With the wedding party gone, the expansive air on top of us felt radiant; like it was still singing songs of love. The pillows that the bride and groom knelt on stared back…
Its spire rises above almost all else. Perched atop one of its approaching hills, the spire is a landmark that one would hardly miss from most areas surrounding the main road into Muhanga.
At the reception we meet a couple of beautiful young mushanana-adorning guides laughing at a joke that’s been in the air for quite a bit, their smiles slightly waning.
Then I see four men carrying a stretcher, the load on it covered by shukas similar to those I saw wrapped around the women on bikes. I think the load is a dead body.
Kibeho is as dusty as the road leading to it, but covered by a hum of activity as motos and buses pick and drop travelers. At the Kibeho Shrine I see a lonesome piano, silent as the air around it, still and sort of waiting on something.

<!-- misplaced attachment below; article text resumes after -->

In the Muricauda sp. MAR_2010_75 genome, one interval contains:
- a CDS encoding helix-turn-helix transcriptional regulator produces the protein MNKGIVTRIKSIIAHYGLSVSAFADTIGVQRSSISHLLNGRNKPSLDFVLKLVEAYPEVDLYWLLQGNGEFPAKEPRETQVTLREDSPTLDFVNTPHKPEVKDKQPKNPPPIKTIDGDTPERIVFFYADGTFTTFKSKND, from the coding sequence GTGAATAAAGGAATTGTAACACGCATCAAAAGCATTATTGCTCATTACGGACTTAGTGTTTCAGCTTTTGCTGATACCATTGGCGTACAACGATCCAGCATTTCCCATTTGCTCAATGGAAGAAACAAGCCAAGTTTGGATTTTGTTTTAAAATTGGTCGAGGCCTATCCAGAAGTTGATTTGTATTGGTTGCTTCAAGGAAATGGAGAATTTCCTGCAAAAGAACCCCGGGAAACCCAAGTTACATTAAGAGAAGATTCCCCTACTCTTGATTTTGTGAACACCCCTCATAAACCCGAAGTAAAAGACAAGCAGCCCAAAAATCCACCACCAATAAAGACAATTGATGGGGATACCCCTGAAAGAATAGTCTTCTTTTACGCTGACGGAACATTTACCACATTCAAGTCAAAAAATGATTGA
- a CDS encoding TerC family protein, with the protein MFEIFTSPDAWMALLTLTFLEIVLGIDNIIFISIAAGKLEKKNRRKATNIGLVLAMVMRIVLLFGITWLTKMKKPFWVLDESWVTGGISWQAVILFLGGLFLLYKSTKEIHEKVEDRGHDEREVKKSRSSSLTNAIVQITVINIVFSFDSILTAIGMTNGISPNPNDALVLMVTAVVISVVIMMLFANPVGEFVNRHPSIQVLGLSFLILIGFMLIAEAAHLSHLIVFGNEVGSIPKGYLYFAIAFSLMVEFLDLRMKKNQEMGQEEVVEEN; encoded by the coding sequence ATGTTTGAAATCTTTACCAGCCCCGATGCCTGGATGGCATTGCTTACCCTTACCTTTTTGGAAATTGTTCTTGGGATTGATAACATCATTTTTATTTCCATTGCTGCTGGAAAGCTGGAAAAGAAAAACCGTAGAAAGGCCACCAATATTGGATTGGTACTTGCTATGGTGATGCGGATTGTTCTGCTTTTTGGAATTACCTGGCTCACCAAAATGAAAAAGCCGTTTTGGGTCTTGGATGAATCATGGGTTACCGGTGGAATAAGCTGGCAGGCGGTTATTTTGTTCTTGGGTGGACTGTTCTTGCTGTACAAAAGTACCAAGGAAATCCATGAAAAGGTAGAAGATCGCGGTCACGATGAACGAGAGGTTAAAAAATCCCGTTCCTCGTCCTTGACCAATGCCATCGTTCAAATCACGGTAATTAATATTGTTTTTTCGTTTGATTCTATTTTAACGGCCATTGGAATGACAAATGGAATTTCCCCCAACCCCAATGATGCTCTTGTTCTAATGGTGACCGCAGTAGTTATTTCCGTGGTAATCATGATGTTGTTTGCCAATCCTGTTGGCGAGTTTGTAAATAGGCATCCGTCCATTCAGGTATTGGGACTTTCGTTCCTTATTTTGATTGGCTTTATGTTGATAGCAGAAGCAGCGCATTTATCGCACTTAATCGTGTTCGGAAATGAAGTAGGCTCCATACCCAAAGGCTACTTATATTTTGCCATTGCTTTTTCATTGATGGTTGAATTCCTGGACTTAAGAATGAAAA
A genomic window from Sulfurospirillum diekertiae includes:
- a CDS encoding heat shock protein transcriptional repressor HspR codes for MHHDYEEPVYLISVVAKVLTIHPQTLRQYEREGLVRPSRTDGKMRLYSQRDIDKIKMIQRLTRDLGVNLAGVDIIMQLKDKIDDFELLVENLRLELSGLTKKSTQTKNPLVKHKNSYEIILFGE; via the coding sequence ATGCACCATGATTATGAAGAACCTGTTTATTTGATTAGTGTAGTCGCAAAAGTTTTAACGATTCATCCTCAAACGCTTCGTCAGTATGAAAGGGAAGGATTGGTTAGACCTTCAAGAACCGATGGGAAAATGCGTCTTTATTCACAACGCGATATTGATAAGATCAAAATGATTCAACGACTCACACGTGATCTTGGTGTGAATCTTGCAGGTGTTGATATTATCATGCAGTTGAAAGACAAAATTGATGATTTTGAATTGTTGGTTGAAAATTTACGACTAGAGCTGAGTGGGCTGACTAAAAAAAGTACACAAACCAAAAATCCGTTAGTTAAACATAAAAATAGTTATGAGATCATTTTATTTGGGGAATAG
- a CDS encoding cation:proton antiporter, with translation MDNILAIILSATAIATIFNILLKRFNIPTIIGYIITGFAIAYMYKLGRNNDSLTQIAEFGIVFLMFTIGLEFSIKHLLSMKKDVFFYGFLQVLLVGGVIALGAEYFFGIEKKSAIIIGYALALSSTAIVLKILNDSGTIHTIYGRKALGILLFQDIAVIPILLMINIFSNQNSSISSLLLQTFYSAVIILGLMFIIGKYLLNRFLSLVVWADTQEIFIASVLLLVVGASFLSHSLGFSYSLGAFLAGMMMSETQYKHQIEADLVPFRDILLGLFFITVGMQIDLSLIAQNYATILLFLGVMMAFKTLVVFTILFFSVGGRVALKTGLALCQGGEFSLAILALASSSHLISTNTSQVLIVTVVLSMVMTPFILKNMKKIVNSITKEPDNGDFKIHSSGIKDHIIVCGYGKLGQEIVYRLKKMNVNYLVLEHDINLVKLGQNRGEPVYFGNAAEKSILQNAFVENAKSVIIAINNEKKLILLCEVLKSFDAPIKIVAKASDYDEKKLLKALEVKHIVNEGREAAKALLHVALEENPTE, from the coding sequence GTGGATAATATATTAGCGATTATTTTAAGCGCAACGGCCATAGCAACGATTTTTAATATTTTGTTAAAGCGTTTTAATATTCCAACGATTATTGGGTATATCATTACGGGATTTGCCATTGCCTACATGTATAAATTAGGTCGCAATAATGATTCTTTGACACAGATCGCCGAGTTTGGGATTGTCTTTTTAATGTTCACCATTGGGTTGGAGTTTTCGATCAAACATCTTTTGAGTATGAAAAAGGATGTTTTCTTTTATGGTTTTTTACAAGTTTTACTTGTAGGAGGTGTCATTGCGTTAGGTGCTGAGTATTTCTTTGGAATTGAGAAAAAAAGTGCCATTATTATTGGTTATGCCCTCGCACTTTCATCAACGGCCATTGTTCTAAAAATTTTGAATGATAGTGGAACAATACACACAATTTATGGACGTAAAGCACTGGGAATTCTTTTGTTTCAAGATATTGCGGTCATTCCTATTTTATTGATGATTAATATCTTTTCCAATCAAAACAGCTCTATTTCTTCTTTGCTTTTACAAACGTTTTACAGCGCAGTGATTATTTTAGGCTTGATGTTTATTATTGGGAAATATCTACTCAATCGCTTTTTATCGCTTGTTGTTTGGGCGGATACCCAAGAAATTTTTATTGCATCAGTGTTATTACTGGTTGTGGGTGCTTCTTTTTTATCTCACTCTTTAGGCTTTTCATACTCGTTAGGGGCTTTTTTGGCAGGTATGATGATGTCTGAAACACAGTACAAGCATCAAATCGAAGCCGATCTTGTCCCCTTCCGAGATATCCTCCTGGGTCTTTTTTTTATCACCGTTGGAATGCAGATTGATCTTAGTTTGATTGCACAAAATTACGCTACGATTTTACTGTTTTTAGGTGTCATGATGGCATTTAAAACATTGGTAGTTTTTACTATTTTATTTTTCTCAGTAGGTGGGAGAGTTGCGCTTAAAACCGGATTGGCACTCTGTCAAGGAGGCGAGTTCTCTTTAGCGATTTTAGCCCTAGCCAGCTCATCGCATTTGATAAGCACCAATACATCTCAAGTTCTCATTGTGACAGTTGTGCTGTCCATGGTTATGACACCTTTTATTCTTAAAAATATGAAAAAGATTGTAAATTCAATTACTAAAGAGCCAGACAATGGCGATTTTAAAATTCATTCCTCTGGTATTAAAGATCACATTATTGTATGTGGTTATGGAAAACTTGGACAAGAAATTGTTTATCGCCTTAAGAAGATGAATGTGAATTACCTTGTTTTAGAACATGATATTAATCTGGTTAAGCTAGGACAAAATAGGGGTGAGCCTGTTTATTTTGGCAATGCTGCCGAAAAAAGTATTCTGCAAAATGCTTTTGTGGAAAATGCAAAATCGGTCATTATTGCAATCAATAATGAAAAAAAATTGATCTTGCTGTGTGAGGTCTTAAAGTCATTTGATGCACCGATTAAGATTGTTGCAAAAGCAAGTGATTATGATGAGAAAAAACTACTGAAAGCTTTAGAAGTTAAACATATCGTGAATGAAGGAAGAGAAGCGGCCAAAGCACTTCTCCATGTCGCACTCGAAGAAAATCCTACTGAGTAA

Up there, on top of all these tall trees, surrounded by one of the purest airs on this planet, one feels a certain kinship to the earth – a sort of tug at your being, and thoughts of time and how fleeting the human endeavour is sometimes.
A guided tour of the hill starts off with the traditional section where replicas of royal huts are. Made of thatched straw, the main hut rises from the ground and bulges out into an enormous structure; it’s almost unbelievable how the structure stands on just a couple of wooden poles.